The Devil We Know

If Ryszard Legutko is correct, there is increasingly little difference between the devil we know and the devil we don’t.  He makes a compelling case for this claim.  The totalitarian temptation, regardless of differences in time, place, and ideology, is ever present.  The fact is especially troubling as modern man is aided by unprecedented technological means.  Legutko, a professor of philosophy at Jagiellonian University in Kraków and member of the European Parliament, once lived under the boot of communism.  As a member of Poland’s Solidarity trade union in the early 1980’s, he was astonished at the ease with which former communists became “eloquent accoucheurs of the new system.”  Not content merely to acknowledge the phenomenon, Legutko investigated it.  This book—a work of political philosophy that reads like a page-turning thriller—is the result.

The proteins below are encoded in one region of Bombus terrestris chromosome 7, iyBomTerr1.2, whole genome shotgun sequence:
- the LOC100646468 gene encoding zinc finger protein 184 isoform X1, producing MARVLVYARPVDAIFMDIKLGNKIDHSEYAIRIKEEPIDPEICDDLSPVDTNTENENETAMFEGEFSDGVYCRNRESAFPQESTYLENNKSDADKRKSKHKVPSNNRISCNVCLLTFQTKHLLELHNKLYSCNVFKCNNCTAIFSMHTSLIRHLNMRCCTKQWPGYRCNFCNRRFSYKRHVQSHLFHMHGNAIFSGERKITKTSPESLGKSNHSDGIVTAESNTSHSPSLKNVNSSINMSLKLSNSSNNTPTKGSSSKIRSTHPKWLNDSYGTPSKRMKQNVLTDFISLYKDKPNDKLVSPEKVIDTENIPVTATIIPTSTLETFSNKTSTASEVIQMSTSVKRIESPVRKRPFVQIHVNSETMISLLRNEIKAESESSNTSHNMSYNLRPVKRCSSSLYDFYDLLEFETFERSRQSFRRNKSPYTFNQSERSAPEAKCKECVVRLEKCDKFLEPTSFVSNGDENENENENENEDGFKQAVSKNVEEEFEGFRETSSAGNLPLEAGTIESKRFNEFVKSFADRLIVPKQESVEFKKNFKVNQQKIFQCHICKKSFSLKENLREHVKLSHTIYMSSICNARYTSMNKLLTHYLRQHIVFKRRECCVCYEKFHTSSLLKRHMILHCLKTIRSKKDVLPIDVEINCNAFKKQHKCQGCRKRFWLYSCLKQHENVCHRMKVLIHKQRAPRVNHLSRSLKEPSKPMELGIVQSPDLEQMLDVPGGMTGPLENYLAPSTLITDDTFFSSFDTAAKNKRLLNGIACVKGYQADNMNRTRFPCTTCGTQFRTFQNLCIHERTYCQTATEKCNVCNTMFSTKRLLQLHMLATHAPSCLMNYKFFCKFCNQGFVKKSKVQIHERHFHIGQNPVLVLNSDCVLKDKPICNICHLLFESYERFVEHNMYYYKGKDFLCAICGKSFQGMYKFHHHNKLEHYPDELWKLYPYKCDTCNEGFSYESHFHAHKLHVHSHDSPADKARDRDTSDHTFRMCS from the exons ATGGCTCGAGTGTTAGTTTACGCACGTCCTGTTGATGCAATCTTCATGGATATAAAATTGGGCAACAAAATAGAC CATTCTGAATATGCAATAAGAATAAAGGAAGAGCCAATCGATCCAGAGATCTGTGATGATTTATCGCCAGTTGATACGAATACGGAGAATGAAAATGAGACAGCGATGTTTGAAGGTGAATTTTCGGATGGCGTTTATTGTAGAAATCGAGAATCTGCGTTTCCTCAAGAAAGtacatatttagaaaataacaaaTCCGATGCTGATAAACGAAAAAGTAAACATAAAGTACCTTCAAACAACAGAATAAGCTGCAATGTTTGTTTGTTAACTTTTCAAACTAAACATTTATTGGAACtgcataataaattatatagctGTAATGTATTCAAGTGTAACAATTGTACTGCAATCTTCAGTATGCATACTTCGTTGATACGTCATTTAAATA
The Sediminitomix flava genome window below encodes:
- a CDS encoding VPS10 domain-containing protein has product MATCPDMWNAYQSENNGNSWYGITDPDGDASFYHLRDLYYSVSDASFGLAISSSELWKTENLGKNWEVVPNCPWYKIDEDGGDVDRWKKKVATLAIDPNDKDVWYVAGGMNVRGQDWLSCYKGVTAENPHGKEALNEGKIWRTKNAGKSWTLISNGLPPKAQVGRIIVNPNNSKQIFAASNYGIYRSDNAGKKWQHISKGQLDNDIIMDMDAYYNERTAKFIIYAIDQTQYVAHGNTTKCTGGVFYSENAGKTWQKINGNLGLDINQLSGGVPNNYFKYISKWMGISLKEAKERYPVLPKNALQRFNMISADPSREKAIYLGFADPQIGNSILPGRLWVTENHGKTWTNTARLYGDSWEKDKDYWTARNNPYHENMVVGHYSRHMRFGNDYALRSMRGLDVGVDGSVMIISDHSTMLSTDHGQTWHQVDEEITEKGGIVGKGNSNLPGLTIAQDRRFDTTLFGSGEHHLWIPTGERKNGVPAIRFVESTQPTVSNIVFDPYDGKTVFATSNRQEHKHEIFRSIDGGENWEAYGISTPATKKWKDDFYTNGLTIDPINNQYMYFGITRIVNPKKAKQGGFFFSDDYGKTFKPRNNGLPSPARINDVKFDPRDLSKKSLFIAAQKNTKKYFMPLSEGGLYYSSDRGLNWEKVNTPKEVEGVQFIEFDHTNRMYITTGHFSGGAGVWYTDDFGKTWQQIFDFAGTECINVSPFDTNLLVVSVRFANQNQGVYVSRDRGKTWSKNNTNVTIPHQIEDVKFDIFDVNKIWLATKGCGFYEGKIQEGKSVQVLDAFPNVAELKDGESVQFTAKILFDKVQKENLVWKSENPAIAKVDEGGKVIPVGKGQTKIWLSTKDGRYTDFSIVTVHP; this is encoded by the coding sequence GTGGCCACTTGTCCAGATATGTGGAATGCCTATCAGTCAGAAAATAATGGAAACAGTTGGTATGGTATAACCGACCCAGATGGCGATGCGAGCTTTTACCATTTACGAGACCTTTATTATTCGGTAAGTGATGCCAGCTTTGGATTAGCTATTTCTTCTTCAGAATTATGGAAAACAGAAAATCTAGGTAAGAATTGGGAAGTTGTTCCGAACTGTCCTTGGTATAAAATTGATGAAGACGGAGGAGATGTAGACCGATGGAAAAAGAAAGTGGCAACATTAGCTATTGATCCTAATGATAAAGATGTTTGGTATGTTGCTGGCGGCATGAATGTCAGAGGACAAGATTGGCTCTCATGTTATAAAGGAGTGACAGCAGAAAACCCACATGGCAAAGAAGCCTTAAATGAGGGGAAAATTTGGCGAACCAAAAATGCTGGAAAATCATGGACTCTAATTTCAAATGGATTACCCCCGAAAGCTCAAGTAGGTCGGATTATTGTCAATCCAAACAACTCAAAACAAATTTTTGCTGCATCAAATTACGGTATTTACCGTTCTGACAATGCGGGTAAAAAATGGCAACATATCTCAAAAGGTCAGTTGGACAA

Legutko arranges his material thematically—history, utopia, politics, ideology, and religion—as he traces democracy from its ancient roots through various of its manifestations to the modern age, highlighting the triumphant (and myopic) claim proffered by its uncritical devotees that democratic government is the culmination of man’s political aspirations and the exclusive organizing principle for Progress.  He traces liberalism from the earlier...

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